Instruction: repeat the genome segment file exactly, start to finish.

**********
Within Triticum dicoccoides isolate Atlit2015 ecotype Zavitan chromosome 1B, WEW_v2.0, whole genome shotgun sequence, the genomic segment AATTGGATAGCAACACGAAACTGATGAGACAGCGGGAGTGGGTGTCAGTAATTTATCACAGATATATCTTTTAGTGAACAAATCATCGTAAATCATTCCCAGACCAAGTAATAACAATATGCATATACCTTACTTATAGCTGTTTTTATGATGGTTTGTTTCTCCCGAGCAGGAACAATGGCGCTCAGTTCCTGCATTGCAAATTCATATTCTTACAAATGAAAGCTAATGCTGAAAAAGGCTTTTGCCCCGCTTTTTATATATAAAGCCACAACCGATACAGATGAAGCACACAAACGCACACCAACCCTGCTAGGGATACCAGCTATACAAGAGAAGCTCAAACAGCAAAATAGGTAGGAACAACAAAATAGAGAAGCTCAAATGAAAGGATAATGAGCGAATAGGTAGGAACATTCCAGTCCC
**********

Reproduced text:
Within Triticum dicoccoides isolate Atlit2015 ecotype Zavitan chromosome 1B, WEW_v2.0, whole genome shotgun sequence, the genomic segment AATTGGATAGCAACACGAAACTGATGAGACAGCGGGAGTGGGTGTCAGTAATTTATCACAGATATATCTTTTAGTGAACAAATCATCGTAAATCATTCCCAGACCAAGTAATAACAATATGCATATACCTTACTTATAGCTGTTTTTATGATGGTTTGTTTCTCCCGAGCAGGAACAATGGCGCTCAGTTCCTGCATTGCAAATTCATATTCTTACAAATGAAAGCTAATGCTGAAAAAGGCTTTTGCCCCGCTTTTTATATATAAAGCCACAACCGATACAGATGAAGCACACAAACGCACACCAACCCTGCTAGGGATACCAGCTATACAAGAGAAGCTCAAACAGCAAAATAGGTAGGAACAACAAAATAGAGAAGCTCAAATGAAAGGATAATGAGCGAATAGGTAGGAACATTCCAGTCCC